eTorg on Bluemix

This article (only in English) describes experiences deploying eTorg on Bluemix Cloud Foundry. eTorg was originally developed to be deployed on local PC and also on a VPS (Virtual Private Server) on Linux (outside of Bluemix) to be accessed from Internet. It is configuration in there (CSS) that allows the application to be used and displayed properly on any device (PC, tablet, mobile) using any web browser. I will in this article discuss the process of enabling the app to be stored and served by Bluemix,and not so much the other technical issues. The ability to set up Hibernate to create tables and relations automatically when it does not exist in database is used. This is very convenient for a demo project, but is not recommendable for a real commercial project. The development platform is Eclipse Mars on local PC and not directly any editing in Bluemix. I used the IBM® Eclipse Tools for Bluemix plugin and WebSphere® Application Server Developer Tools for Eclipse. The .war file was then deployed to Bluemix.

  • Java 8
  • Spring 4.2.3 -> ... + Spring cloud service connector
  • Hibernate 4,3.11, c3P0 connection pool
  • MySQL 5.1.9 or PostGreSQL 9.4 -> ClearDB MySQL or SQL Database (IBM limited version DB2 10.5)
  • Maven
  • Web application deployed as .war file
  • Log4J
  • JSF: Java server faces (Oracle Mojarra 2.2.8 -> Apache MyFaces 2.2.9)
  • Tomcat 7/8 -> IBM WebSphere Liberty Profile
  • Servlet 2.5 -> 3.1 (Dynamic Web Module in Eclipse project facets)
  • Eclipse Mars with WTP and eGit -> ...+ Eclipse tools for Bluemix + IBM WAS dev tools.
  • Oxxus VPS -> Bluemix Cloud Foundry.
Bluemix buid packs
It is build packs for Tomcat on Bluemix, but I chose to switch web server to IBM WebSphere Liberty Profile. Since Tomcat 8 was not released yet on my original Java hosting vendor Oxxus, I have to revert to 2.5 Servlet version when deploying there (and web.xml is changed). This is the only problem with this that I detected. I have prioritized to use as much Java annotation configuration as possible. ApplicationContext.xml that included some DB-configuration in dbConfig.xml were replaced by This I did initially before any porting to Bluemix. I started to look for possibilities to remove web.xml and faces-confi.xml (needed for JSF), but did not have time to do that. I think it is possible, at least if I can get rid of using Servlet 2.5 in any of my deployments.
Activities done to be able to deploy on Bluemix
    This cookbook is brief and simple, so a lot of details are omitted here
  1. I removed Spring XML configuration and replaced with Java annotation based configuration. This is not required for Bluemix, but makes conditional deployment much easier using Spring Profiles.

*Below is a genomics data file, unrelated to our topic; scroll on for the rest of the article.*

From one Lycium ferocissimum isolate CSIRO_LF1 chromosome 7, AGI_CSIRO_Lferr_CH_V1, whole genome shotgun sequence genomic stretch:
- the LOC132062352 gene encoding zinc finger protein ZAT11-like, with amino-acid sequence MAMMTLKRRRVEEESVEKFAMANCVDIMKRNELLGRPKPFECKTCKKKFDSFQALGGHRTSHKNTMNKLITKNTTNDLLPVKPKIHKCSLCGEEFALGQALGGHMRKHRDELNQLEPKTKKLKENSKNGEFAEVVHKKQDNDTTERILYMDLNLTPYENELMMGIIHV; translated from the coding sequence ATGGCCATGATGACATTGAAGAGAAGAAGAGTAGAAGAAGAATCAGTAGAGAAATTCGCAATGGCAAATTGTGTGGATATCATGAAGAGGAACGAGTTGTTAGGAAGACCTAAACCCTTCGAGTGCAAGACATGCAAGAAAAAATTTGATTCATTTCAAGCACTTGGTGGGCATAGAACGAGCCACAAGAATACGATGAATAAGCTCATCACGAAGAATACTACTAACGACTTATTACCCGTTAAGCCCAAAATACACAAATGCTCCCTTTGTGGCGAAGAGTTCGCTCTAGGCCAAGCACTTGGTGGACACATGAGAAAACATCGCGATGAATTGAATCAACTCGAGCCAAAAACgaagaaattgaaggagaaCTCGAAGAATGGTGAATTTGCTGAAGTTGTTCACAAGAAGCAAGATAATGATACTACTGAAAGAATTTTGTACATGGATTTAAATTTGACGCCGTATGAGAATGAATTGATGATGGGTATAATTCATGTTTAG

2. I installed additional Eclipse plugins (Bluemix tools and WAS tools).
  3. I installed IBM WebSphere application server (WAS) liberty profile 8.5
  4. I Adapted the web demo app so it can run on local WAS liberty server: I added WAS liberty server (file, new, other server, select WAS liberty and point to installation) defined as server in Eclipse on localhost (in addition to Tomcat 7 and 8 that was already there).I do not remember I did much more than this to get it up and running inside Eclipse.
  5. It can be advisable to deploy a very simple project with a JSP page and no Java first on Bluemix. I did that initially.
  6. Some configuration and application changes were necessary to get the demo app up and running on Bluemix using one of the two database services. I describe what changes that were required in section on next page: "Changes required to get the web demo app running on Bluemix".
  7. I added Bluemix as a server (file, new, other server, Bluemix).
  8. Log into Bluemix dashboard on your account, eventually create account. I will not tell you how here.
  9. The web demo app, already added to the local WAS liberty server, was added to Bluemix as a server in Eclipse. This was the moment where the fun started, I could now start to publish to Bluemix. It is possible to deploy the entire WAS liberty server, I did not do that.You can select services to bind to web demo app. I have tried two different databases ClearDB MySQL database and SQL Database. After the push (deployment) is completed, the app will show up as one of your apps in Bluemix.
  10. You will now be able to inspect in Bluemix that the ClearDB MySQL Database or SQL Database were added as a service. If the database service was not already added when deploying, you can add it later. Do only bind one of them to demo app at the same time.
  11. Click on the route. The demo app will appear in the browserjust as it did locally in Eclipse.
Of cause I had to apply some changes and try many deployments to get the deployed code to work on Bluemix. I think I used between one week and two weeks something like that to adapt the application. This includes some changes in Java code and some configuration changes. In total I used some more time, but not all of these changes was directly related to Bluemix. Some were related to JSF implementation and others to improved configuration of the demo software. I used some time on improving Spring configuration, because I think this is very important in general for Java web applications.
Changes required to get the web demo app running on Bluemix
  1. Selecting the JSF implementation